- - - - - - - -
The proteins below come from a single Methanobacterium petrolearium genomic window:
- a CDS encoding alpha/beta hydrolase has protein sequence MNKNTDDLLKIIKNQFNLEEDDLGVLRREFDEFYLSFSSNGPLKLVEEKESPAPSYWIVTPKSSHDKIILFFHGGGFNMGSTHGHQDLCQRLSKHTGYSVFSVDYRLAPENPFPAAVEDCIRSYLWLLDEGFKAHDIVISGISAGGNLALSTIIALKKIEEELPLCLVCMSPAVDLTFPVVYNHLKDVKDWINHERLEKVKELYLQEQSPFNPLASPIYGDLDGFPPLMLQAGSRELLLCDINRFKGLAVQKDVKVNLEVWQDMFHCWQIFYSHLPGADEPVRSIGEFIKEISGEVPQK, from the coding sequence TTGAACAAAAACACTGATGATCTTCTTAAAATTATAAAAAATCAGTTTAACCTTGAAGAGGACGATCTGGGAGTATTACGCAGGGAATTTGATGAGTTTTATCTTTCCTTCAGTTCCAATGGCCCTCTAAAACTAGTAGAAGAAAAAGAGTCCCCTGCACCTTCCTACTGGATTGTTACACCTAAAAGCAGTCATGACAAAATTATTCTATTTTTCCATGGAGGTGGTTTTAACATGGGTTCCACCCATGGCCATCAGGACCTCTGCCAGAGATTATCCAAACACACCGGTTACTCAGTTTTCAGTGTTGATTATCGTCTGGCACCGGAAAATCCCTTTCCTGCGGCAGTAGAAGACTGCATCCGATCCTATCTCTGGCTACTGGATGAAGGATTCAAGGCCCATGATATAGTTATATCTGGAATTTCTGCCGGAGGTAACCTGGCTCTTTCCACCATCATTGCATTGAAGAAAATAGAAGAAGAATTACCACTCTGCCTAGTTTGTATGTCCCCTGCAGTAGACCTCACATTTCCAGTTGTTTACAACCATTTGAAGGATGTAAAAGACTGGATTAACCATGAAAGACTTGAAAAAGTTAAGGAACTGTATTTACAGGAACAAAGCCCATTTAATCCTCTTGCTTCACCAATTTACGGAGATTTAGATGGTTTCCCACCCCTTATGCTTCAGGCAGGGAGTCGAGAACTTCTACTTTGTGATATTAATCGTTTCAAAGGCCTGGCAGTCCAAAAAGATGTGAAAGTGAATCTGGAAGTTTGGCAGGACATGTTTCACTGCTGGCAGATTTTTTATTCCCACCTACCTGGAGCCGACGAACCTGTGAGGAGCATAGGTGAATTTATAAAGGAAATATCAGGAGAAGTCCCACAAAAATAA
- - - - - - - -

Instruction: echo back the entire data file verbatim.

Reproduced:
The proteins below come from a single Methanobacterium petrolearium genomic window:
- a CDS encoding alpha/beta hydrolase has protein sequence MNKNTDDLLKIIKNQFNLEEDDLGVLRREFDEFYLSFSSNGPLKLVEEKESPAPSYWIVTPKSSHDKIILFFHGGGFNMGSTHGHQDLCQRLSKHTGYSVFSVDYRLAPENPFPAAVEDCIRSYLWLLDEGFKAHDIVISGISAGGNLALSTIIALKKIEEELPLCLVCMSPAVDLTFPVVYNHLKDVKDWINHERLEKVKELYLQEQSPFNPLASPIYGDLDGFPPLMLQAGSRELLLCDINRFKGLAVQKDVKVNLEVWQDMFHCWQIFYSHLPGADEPVRSIGEFIKEISGEVPQK, from the coding sequence TTGAACAAAAACACTGATGATCTTCTTAAAATTATAAAAAATCAGTTTAACCTTGAAGAGGACGATCTGGGAGTATTACGCAGGGAATTTGATGAGTTTTATCTTTCCTTCAGTTCCAATGGCCCTCTAAAACTAGTAGAAGAAAAAGAGTCCCCTGCACCTTCCTACTGGATTGTTACACCTAAAAGCAGTCATGACAAAATTATTCTATTTTTCCATGGAGGTGGTTTTAACATGGGTTCCACCCATGGCCATCAGGACCTCTGCCAGAGATTATCCAAACACACCGGTTACTCAGTTTTCAGTGTTGATTATCGTCTGGCACCGGAAAATCCCTTTCCTGCGGCAGTAGAAGACTGCATCCGATCCTATCTCTGGCTACTGGATGAAGGATTCAAGGCCCATGATATAGTTATATCTGGAATTTCTGCCGGAGGTAACCTGGCTCTTTCCACCATCATTGCATTGAAGAAAATAGAAGAAGAATTACCACTCTGCCTAGTTTGTATGTCCCCTGCAGTAGACCTCACATTTCCAGTTGTTTACAACCATTTGAAGGATGTAAAAGACTGGATTAACCATGAAAGACTTGAAAAAGTTAAGGAACTGTATTTACAGGAACAAAGCCCATTTAATCCTCTTGCTTCACCAATTTACGGAGATTTAGATGGTTTCCCACCCCTTATGCTTCAGGCAGGGAGTCGAGAACTTCTACTTTGTGATATTAATCGTTTCAAAGGCCTGGCAGTCCAAAAAGATGTGAAAGTGAATCTGGAAGTTTGGCAGGACATGTTTCACTGCTGGCAGATTTTTTATTCCCACCTACCTGGAGCCGACGAACCTGTGAGGAGCATAGGTGAATTTATAAAGGAAATATCAGGAGAAGTCCCACAAAAATAA